Myofascial Release – The word myofascial means muscle tissue (myo) and the connective tissue in and around it (fascia). Myofascial pain often results from muscle injury or repetitive strain. When stressed or injured, muscles often form trigger points, like contracted knots, that cause pain and tightness. Therefore Trigger point therapy will induce myofascial release. Gentle superficial stretches held for 2 minutes or more can also penetrate through many deeper layers and aid in releasing the fascia.
What are the Benefits?
We have seen this modality significantly reduces stress hormone levels and heart rate while boosting mood and relaxation by triggering the release of oxytocin and serotonin in the body. (Serotonin is a feel-good hormone that promotes the feeling of happiness in a person). Additionally, it has been reported that a single 60 minute deep tissue massage can lower blood pressure.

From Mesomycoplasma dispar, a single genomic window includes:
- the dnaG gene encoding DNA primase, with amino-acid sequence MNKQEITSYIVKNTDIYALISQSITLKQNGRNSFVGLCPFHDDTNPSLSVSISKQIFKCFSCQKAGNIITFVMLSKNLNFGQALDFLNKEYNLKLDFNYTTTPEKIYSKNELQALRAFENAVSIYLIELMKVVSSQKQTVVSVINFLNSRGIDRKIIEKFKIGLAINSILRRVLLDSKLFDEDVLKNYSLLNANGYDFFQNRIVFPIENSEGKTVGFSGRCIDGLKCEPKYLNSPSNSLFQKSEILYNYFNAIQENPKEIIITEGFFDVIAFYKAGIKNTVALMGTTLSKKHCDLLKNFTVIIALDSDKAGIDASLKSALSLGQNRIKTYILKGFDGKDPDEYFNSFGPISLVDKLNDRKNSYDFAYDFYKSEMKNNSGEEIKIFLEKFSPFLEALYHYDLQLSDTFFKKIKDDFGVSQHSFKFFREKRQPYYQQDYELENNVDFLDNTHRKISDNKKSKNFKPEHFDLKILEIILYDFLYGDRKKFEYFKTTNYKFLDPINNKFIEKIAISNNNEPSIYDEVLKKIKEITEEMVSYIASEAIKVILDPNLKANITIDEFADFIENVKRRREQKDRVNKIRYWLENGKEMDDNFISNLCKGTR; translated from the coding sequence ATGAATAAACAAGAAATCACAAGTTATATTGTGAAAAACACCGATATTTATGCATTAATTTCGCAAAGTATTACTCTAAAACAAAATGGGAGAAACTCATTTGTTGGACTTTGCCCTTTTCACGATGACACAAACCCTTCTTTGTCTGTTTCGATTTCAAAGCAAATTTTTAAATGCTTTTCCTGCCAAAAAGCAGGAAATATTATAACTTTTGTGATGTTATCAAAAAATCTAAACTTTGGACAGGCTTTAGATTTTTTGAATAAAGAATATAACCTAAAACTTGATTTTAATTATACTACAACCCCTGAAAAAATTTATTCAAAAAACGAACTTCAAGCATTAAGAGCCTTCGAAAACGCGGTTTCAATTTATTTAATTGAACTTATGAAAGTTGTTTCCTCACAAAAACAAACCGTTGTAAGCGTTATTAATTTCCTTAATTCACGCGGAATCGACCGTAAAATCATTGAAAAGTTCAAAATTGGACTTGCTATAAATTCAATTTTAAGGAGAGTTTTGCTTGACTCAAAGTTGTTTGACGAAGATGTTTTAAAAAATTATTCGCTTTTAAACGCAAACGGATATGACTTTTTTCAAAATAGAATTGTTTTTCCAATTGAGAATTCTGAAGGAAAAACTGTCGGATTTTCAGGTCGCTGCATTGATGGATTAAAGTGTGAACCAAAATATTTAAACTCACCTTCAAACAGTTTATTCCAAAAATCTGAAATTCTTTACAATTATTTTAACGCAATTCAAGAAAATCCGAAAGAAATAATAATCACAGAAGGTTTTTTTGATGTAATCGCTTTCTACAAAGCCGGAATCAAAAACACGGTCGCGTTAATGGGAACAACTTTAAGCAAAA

But when it comes to deep Tissue Massage Therapy we usually focuses on a specific problem such as:
- Chronic muscle pain
- Injury rehabilitation and sport concerns (e.g. whiplash, falls)
- Repetitive strain injury, such as carpal tunnel syndrome
- Postural problems
- Piriformis syndrome (pain caused by sciatica)
- Low back, upper back or neck pain
- Limited mobility
- Muscle tension in the hamstrings, glutes, IT band, legs, quadriceps, trapezius, rhomboids, etc
- Osteoarthritis pain
- Tennis elbow
According to Consumer Reports magazine, 34,000 people ranked deep tissue massage more effective in relieving osteoarthritis pain than physical therapy, exercise, prescription medications, chiropractic, acupuncture, diet, glucosamine, and over-the-counter drugs.
Will a Deep Tissue Massage Hurt?